Thank you, Mr. Chairman. And thank you, Acting Director Vought, for joining us today. As this Committee works to craft a budget resolution for the fiscal year ahead, we appreciate the opportunity to discuss President Trump’s budget and spending priorities with you.
As you know, while the Constitution gives Congress the power of the purse, funding the priorities of the American people while addressing our nation’s fiscal challenges is no easy task. It requires collaboration between both sides of the aisle, both chambers of the Capitol, and both ends of Pennsylvania Avenue. This is particularly true when the American people have sent a divided government to Washington, as they have for the 116th Congress.
That’s why hearing from the administration today is so important.
As the Congressional Budget Office warned earlier this year, our nation is nearing a fiscal crisis. I would argue we are already in one. At our current spending levels, over the next decade, deficits will total $11.6 trillion and the national debt will rise to nearly $34 trillion. Over the same period, the share of debt held by the American people will reach 93 percent of GDP – the highest debt level since just after World War II.
We cannot continue down this path. We must lead by example, making the tough choices necessary to reverse course.
While there is still much work to do to put our spending back on a sustainable path, the President’s budget takes steps in the right direction.
It reduces the deficit by $2.8 trillion between 2020 and 2029. Whereas, under current law, annual deficits are nearing $1 trillion annually, in 2029, under this proposal, the annual deficit will be lowered to $202 billion.
Further, this budget reduces the share of the debt held by the public from nearly 80 percent of GDP to just over 71 percent of GDP – that’s a vast improvement from the historically high debt levels projected for 2029 under current law.
Additionally, there are a number of priorities I am pleased to see in this budget.
For example, this budget takes steps to secure our borders and support our troops and veterans.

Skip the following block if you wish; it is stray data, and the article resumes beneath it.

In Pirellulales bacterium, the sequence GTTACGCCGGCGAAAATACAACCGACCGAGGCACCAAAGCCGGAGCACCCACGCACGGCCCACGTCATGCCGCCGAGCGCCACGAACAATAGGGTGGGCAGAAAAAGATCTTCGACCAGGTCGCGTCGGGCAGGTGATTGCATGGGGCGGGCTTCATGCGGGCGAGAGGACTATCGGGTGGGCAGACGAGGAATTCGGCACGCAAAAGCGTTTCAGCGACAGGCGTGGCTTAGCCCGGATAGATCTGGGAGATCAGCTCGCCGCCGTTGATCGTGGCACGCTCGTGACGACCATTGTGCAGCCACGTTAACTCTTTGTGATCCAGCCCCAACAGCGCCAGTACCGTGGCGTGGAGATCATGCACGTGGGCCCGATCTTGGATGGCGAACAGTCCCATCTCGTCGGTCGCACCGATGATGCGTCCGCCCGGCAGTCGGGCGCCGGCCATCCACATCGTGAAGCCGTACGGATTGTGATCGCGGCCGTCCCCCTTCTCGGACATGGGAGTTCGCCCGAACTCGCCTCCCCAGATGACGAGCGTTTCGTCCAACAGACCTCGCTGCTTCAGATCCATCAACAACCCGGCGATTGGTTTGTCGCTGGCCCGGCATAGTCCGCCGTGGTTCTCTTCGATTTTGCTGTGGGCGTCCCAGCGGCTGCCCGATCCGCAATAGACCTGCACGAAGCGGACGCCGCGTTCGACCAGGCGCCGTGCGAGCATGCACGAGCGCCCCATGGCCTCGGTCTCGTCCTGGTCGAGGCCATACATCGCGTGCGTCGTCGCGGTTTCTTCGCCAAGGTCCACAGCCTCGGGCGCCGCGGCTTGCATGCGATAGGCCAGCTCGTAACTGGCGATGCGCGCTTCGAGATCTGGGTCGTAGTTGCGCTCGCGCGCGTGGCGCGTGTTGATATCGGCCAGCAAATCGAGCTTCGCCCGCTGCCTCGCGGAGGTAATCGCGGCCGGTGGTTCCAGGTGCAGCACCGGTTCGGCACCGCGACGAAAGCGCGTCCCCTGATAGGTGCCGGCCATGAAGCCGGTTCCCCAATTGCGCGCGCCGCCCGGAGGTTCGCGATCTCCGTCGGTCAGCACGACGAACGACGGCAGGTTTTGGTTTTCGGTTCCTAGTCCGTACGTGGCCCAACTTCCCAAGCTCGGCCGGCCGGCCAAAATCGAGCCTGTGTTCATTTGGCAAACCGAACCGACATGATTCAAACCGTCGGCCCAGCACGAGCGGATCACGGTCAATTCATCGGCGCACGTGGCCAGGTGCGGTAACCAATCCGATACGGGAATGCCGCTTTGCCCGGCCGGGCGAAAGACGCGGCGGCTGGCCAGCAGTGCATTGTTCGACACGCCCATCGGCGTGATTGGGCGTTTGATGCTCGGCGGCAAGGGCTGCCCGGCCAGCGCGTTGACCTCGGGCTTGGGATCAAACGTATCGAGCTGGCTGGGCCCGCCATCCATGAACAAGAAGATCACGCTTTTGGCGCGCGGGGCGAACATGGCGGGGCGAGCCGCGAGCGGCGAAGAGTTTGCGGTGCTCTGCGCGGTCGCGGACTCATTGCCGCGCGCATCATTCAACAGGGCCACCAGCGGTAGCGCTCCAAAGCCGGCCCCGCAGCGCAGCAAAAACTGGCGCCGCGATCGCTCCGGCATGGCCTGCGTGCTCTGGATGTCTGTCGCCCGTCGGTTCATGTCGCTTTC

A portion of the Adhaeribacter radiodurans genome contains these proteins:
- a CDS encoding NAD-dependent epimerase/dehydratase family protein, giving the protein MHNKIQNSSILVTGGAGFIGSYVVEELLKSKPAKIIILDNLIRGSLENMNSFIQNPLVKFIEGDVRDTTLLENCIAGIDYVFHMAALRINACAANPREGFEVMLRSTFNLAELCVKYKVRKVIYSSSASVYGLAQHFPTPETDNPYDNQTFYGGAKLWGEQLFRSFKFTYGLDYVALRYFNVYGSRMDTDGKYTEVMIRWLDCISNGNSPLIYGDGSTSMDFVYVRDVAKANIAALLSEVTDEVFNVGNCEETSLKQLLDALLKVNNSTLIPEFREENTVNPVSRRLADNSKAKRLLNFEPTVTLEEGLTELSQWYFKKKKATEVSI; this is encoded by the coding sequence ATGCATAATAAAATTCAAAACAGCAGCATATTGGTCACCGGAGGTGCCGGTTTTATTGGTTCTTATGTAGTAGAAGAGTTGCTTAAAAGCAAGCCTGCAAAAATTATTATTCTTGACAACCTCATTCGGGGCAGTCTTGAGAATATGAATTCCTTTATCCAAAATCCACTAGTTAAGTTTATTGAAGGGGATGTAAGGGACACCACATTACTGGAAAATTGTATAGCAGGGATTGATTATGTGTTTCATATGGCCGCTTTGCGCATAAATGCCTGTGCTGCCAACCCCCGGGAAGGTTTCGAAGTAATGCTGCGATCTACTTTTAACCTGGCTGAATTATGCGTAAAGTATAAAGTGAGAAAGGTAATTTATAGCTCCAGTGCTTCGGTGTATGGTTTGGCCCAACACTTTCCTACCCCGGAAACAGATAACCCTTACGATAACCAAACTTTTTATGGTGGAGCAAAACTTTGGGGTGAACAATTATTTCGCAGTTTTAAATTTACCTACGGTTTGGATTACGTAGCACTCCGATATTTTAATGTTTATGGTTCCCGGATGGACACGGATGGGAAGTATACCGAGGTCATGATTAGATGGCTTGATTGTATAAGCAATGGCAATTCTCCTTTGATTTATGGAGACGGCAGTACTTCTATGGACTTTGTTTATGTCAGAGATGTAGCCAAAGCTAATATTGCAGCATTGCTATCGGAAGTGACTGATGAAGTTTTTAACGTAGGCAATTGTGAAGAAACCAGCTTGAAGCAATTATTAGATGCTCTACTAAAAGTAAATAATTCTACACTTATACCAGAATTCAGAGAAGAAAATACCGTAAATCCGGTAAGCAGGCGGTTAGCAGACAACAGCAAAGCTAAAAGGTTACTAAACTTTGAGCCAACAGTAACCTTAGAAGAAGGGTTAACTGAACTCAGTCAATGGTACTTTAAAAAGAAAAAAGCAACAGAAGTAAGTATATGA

As someone who has served in the military, I believe ensuring the safety and security of the American people is the most fundamental purpose of the federal government, and I appreciate the administration’s clear commitment to these priorities.
I also appreciate the administration’s focus in this budget on improving the long-term health of the American people by investing in life-saving medical research, efforts to combat the opioid epidemic, and reforms to improve our health care system.
But as I have said before, our biggest threat to all of these priorities – and to the long-term security, health, and prosperity of our nation – is out-of-control mandatory spending.
Today mandatory spending programs account for 70 percent of all federal spending and are projected to increase to 78 percent by 2029. These programs have grown far beyond their intended size and scope and have far exceeded what we can afford. Without action, not only will these programs crowd out resources for other priorities, they will be unable to deliver the benefits workers today expect for the future.
My colleagues on the other side of the aisle are choosing to ignore that reality, introducing ideas for new mandatory programs while also looking to raise the Budget Control Act spending caps for FY2020. As we move forward in the budgetprocess, I again ask: what is your plan to offset these increases?
At our Members’ Day hearing last week, we were pleased to hear from the distinguished Majority Leader of the House, Mr. Hoyer. It was a very productive discussion about the need for a Caps Deal this year. However, I noticed we have not heard much yet from our friends on the other side about how they would pay for such a deal.
It has been suggested that we should use the Ryan-Murray deal from 2013 as a model for a Caps Deal. If that’s our benchmark, I look forward to hearing recommendations for offsetting increases in discretionary spending by addressing out-of-control mandatory spending.
Mr. Chairman, before I yield back, as late as last night, I saw news that suggested there is a debate about whether the Majority party even plans to do a budget. I want you to know I feel your pain. I’ve been there. But it’s like asking if we’re going to do our jobs. Now, I know I’m speaking to the choir a little bit with my friend, the Budget Chairman, because we were in agreement on the budget process changes that we were advocating last year on the Joint Select Committee on Budget [and Appropriations] Process Reform. I will say again, it is a flawed and broken process. It needs to change. We need budget process reform.
With that, Mr. Chairman, I look forward to today’s discussion, and I yield back.